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Molly Beauchemin

Discovering The Majesty of Lotusland

Long revered by visitors as one of the most incredible gardens in Southern California (and maybe even the world,) Lotusland sits on 37-acres of gorgeous, plant-filled property in Santa Barbara– about an hour’s drive along the coast from the bustling metropolis of L.A.

Lotusland is a feast for the eyes and a delight to the senses, a massive garden oasis full of tropical and subtropical plants from all over the world– including rare cycads, cacti, palms, waterlilies, aloes, euphorbias, and of course: the iconic Lotus, from which the garden draws its name. The estate at Lotusland, which Travel & Leisure magazine calls “one of the nation’s most beautiful gardens”, is home to a series of equally amazing themed gardens– among them a Japanese garden, a butterfly garden, a theatre garden, and a prodigious cactus garden– each of which is filled with such texture and variety of botany that even a seasoned plant connoisseur would be confounded at their beauty. Lotusland is a garden-lover’s paradise, and has come to be known as one of the most unique gardens in the world.

Lotusland

Molly Beauchemin

Lotusland’s charm has to do, in part, with the garden’s history. Polish Opera Singer Madame Ganna Walska, a renowned socialite who was born Hanna Puacz in 1887, purchased what would become the Lotusland estate in 1941 and spent the next 43 years of her life designing display gardens with exotic plants. She complimented mediterranean-style architecture from the 1920’s with striking masses of mature cactus specimens on the estate facade. Walska also experimented freely with bold forms and unusual color combinations, contrasting serene, traditional vistas with notably theatrical displays. When Walska died in 1984, her labyrinth of adventures was maintained, and Lotusland became a nonprofit botanical garden that opened to the public in 1993.

“Rare species of cycads that are now protected by international treaties were collected from all corners of the globe to create the stunning cycad garden,” Bob Craig told the GC Staff during a private walk through the garden last winter. (Madame Walska’s final gift to society was the striking collection that would become the Cycad garden, some of whose specimens are so rare that they are now hand-pollinated as part of conservation efforts made by members of Lotusland’s gardening staff. Three rare specimens known as Encephalartos woodii cycads, or “The Three Bachelors”, are rare South African varieties that Walska purchased from a supplier who got them directly from the Durban Botanic Garden. This was prior to the implementation of preservation treaties like CITES, which has since embargoed the import of such rare and threatened species.)

Lotusland

Molly Beauchemin

Many people come to Lotusland not knowing what to expect, but all of them leave spouting effusive praise. As exemplary stewards of the environment, the garden staff has adopted pesticide-free and sustainable techniques, using compost and mulch obtained from organic sources. Staff gardeners release beneficial insects fostered in on-site insectaries to devour harmful pests. Weeds, meanwhile, are pulled manually.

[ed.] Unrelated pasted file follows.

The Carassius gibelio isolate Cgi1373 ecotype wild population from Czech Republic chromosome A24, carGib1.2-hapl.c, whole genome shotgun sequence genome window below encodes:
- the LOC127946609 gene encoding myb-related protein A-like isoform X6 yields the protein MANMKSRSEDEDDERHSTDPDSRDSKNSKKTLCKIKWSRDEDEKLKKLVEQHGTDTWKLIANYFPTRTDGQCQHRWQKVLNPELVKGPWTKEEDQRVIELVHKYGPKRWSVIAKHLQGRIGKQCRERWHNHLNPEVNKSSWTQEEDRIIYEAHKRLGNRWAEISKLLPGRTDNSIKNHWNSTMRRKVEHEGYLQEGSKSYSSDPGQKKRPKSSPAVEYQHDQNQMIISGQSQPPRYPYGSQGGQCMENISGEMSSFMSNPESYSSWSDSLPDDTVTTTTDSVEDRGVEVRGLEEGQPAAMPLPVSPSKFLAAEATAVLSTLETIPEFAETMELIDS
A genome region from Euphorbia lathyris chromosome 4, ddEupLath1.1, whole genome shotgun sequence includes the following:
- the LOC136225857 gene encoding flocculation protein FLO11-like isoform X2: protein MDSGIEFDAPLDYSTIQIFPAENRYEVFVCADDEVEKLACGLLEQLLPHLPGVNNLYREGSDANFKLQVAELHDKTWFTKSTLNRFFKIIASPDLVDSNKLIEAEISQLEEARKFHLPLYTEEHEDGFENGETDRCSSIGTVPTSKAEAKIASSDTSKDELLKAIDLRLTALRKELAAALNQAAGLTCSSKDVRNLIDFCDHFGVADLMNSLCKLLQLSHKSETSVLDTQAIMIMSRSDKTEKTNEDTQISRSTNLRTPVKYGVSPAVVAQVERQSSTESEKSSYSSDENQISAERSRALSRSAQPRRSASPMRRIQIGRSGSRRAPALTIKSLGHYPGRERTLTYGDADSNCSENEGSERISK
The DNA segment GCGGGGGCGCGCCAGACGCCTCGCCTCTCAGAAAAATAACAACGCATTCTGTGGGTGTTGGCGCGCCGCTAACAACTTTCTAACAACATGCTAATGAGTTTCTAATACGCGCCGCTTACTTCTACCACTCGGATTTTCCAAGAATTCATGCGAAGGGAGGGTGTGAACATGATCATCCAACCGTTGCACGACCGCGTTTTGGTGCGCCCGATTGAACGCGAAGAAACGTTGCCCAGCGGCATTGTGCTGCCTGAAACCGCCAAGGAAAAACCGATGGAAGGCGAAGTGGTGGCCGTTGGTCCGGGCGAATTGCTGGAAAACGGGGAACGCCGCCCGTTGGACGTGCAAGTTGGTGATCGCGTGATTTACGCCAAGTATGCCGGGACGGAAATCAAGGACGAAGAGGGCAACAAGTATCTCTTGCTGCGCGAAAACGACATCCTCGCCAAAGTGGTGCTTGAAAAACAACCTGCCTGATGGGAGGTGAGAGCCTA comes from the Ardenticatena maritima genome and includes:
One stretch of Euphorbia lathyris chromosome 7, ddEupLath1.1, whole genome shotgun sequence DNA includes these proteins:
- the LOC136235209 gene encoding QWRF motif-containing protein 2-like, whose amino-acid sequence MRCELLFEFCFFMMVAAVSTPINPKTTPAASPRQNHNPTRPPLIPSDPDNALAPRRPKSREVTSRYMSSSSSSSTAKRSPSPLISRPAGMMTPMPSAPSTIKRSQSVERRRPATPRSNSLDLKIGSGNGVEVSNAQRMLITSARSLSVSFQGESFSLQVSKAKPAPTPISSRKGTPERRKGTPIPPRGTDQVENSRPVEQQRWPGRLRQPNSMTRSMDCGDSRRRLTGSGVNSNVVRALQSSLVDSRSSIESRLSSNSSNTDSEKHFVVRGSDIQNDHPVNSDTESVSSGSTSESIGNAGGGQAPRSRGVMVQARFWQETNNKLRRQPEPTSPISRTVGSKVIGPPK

Lotusland encourages environmental stewardship through classes, seminars, and workshops as well as seminars, outreach, and education programs for local schools.

Lotusland

Molly Beauchemin

Many of the people who work at Lotusland go on to prosper at other very famous gardens, as Lotusland offers an immersive program that brings would-be gardeners in for two months to live and work (while getting paid. People have been known to make pilgrimages in order to be a part of this unique opportunity.) Lotusland also offers a great intern program, school programs, and has about 200 regular volunteers.In the course of our tour, the team gleaned several anecdotes from Craig and the numerous literary resources he lavished unto us upon our meeting. (“Did you know that lotus flower ‘heats up’ during sex?” reads one such pamphlet, which goes on to explain that the lotus family is one of the earliest groups of flowering plants on Earth, and that the flower, which has long been revered as a symbol of purity and spiritual transcendence by Hindus and Buddhists, can grow to be up to a foot in diameter.)

Lotusland

Molly Beauchemin

In addition to its seemingly-insurmountable beauty, Lotusland also hosts a popular series of events, like the annual Lotusfest! Celebration, in which lotuses are put on display in the the pond in the Japanese garden, and beautifully-conceived fundraisers like Lotusland Celebrates: Passage to India, an event in which the colors, textures, and sounds of India were woven into the beauty of Lotusland’s tranquil gardens.

A gorgeous flower-petal mosaic was laid out to mark the beginning of the pathway to this particular party, which is illustrative of the majesty that the garden’s programming typically bestows. Guests enjoyed everything from kirtan chanting and singing bowl vibration to a flash mob performance from 50 fire dancers surrounded by lit candles floating in the pond. The aloe garden was filled with temple incense and the bromeliad garden was transformed into a “Bodhi Tree” strung with over 1000 colorful ribbons tied with small scrolls that each contained a quote or other piece of wisdom. The elegant dinner on the great lawn was finished with a serving of chai tea, just as the sun began to set on the gardens. And that was just last year’s event.

 

For more information on Lotusland or to plan your visit, see the garden’s website.

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Ganna Walska Lotusland Foundation
695 Ashley Road
Santa Barbara, California 93108

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